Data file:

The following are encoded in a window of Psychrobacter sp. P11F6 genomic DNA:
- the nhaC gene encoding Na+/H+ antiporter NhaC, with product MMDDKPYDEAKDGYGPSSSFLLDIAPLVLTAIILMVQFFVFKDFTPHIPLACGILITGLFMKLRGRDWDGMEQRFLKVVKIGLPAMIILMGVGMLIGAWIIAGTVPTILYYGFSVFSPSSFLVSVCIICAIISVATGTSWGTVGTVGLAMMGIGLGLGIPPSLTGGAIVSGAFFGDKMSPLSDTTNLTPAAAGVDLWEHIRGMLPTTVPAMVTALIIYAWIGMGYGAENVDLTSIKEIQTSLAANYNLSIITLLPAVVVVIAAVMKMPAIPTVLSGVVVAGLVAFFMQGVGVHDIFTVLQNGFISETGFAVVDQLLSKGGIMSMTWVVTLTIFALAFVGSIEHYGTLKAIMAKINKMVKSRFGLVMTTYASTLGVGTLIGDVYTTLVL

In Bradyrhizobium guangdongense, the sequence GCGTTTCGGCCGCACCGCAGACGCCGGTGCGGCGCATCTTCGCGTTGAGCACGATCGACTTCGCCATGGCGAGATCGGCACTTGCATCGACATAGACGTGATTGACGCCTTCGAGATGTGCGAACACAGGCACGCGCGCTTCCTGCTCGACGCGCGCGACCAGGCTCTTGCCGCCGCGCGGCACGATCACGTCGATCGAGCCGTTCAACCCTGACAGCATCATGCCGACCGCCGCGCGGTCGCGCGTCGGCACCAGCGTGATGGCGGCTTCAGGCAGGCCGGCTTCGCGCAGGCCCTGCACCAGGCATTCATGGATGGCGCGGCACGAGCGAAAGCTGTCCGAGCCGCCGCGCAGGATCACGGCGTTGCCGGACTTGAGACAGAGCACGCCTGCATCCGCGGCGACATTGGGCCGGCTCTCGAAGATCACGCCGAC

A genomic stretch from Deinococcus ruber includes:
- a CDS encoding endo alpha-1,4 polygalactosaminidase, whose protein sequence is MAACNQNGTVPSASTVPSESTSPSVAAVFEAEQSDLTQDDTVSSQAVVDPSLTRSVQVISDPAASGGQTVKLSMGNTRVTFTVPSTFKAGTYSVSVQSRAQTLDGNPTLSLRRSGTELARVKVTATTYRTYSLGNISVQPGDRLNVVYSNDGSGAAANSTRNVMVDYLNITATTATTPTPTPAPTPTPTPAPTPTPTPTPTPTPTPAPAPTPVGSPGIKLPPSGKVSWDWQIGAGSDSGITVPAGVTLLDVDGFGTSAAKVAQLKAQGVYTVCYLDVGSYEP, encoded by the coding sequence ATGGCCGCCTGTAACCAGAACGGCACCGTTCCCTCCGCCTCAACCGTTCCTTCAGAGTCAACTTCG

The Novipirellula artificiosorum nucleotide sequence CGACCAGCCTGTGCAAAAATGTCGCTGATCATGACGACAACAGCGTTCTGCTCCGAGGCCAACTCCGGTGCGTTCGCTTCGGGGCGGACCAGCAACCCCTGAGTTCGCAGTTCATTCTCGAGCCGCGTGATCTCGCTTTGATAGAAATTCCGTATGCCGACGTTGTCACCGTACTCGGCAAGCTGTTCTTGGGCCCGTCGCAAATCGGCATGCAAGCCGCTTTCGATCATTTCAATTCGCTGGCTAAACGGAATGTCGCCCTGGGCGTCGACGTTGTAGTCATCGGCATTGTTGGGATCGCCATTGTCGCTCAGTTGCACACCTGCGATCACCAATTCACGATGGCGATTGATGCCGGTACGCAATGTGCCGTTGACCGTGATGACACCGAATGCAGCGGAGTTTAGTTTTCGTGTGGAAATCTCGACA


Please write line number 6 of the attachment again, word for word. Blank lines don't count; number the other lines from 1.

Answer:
The Novipirellula artificiosorum nucleotide sequence CGACCAGCCTGTGCAAAAATGTCGCTGATCATGACGACAACAGCGTTCTGCTCCGAGGCCAACTCCGGTGCGTTCGCTTCGGGGCGGACCAGCAACCCCTGAGTTCGCAGTTCATTCTCGAGCCGCGTGATCTCGCTTTGATAGAAATTCCGTATGCCGACGTTGTCACCGTACTCGGCAAGCTGTTCTTGGGCCCGTCGCAAATCGGCATGCAAGCCGCTTTCGATCATTTCAATTCGCTGGCTAAACGGAATGTCGCCCTGGGCGTCGACGTTGTAGTCATCGGCATTGTTGGGATCGCCATTGTCGCTCAGTTGCACACCTGCGATCACCAATTCACGATGGCGATTGATGCCGGTACGCAATGTGCCGTTGACCGTGATGACACCGAATGCAGCGGAGTTTAGTTTTCGTGTGGAAATCTCGACA